“It does not behoove us as BART to make really drastic decisions today as part of this quarterly budget revision,” Li said, adding that it would be an “apocalyptic scenario” for BART to temporarily pause its weekend service, which had been suggested as a potential cost-saving measure.
“Trying to consider a world where BART doesn’t run on weekends is scary,” she said. “It’s honestly really, really depressing to think about that.”
Board Director Bevan Dufty argued that a potential Democratic presidential administration of former Vice President Joe Biden and Sen. Kamala Harris, D-California, would make pandemic relief funding a priority, should they win on Nov. 3.
Dufty added that Biden, famous for riding Amtrak to Washington, D.C., daily when he was a senator from Delaware, would be one of the most transit-friendly presidents in history.
“There is no question in my mind that a Biden-Harris administration is going to step forward immediately and provide at least the $32 billion for transit,” Director Bevan Dufty said. “And I think it is a miracle that we have been able to put a budget together that does not have problems until past the third quarter.”
Not waiting for outside aid
Allen, however, said the agency should look at making changes in each quarter of the fiscal year to prevent a deficit of $33 million or more from falling into the board’s lap next year, forcing BART to consider painful funding cuts.
“I think we do have, as a board, an obligation to keep our budget in check and not be relying on something that may or may not come by the end of the year,” she said.
Allen made an effort to add an addendum to the motion before the board accepting the budget update that would have required BART staff to bring concrete options for funding cuts to the board’s next meeting on Nov. 19.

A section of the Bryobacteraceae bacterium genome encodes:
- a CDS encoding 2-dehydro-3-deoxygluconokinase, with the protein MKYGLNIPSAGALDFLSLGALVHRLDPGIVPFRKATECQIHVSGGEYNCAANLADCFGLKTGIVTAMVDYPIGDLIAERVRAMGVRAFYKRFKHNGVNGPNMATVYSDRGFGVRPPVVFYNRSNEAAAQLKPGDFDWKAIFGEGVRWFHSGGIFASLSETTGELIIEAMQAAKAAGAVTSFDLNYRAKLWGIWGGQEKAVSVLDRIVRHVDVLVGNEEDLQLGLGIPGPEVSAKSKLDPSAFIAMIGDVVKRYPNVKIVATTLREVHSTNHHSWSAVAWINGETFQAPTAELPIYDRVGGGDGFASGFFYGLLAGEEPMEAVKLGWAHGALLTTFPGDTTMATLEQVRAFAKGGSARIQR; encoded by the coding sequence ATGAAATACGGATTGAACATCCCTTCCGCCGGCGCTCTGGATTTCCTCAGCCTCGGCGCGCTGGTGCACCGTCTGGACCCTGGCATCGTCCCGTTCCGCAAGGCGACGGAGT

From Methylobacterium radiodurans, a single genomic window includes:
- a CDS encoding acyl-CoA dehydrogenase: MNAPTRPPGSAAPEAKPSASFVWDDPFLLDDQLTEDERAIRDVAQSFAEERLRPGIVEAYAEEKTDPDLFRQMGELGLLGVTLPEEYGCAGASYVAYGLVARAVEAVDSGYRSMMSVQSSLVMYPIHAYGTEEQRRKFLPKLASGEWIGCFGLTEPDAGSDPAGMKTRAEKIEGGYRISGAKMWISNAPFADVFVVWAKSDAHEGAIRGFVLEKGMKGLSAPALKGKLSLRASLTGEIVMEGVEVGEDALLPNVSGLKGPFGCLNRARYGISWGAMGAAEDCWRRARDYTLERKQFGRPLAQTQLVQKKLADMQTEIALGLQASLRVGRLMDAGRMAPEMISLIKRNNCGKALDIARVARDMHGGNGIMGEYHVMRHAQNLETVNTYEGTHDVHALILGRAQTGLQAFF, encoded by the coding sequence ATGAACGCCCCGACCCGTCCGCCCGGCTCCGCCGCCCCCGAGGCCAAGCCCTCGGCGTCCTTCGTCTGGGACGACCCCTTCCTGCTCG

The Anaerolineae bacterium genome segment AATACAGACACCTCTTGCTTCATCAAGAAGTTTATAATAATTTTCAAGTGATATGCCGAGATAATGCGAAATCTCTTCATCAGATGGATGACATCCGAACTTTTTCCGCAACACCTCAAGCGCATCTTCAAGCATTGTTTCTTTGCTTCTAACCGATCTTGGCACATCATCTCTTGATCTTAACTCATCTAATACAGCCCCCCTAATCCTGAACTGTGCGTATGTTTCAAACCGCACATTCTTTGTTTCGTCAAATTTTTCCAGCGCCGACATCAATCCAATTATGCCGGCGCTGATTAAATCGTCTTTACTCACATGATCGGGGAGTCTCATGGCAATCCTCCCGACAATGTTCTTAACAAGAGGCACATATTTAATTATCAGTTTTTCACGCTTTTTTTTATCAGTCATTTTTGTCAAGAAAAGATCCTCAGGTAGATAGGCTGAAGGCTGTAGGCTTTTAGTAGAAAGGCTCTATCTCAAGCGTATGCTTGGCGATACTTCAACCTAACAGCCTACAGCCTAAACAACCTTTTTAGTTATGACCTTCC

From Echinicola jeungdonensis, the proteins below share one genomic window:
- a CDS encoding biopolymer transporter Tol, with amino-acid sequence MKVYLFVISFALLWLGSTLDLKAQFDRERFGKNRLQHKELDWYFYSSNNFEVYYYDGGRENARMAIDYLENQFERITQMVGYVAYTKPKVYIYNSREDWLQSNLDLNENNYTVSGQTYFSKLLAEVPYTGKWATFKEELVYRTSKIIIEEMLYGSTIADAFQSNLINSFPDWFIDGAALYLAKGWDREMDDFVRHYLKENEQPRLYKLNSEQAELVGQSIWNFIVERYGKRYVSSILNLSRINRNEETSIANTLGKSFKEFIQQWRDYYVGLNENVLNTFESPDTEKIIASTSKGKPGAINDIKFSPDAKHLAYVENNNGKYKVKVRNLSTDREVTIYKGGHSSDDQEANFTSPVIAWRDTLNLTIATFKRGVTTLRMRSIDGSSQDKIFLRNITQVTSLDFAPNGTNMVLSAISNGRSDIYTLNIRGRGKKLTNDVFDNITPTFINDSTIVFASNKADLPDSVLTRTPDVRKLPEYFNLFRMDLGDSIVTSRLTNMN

Board Director Rebecca Saltzman chastised Allen’s effort, noting that the agency’s budget staff had already said they would not be able to develop a formal budget revision by that Nov. 19 meeting that would cut $33 million or more from the adopted budget.
“These are very difficult decisions to make and we need to make them thoughtfully,” Saltzman said. “If it takes a couple of extra months, that’s absolutely worth it to make sure we’re making the right decision.”
Waiting until February, Allen said, was effectively eliminating a potentially valid option to reduce BART’s expenses.
“All I’m saying is we should have the discussion on Nov. 19 of being able to make a motion and direct staff to cut $33 million or whatever that number is then,” she said. “Maybe it’s zero by then. I hope it’s zero. But maybe it’s not.”
Allen’s motion ultimately failed as only Ames and Director John McPartland joined her in voting to approve it.
Ultimately the board elected to continue receiving quarterly budget updates as it had previously elected to do.
“The thing that is most important is our 13-point plan to welcome people back and to make sure that people … feel safe on our system,” Dufty said. “Because we cannot control, as a transit agency, what this pandemic will do going into the fall and winter.”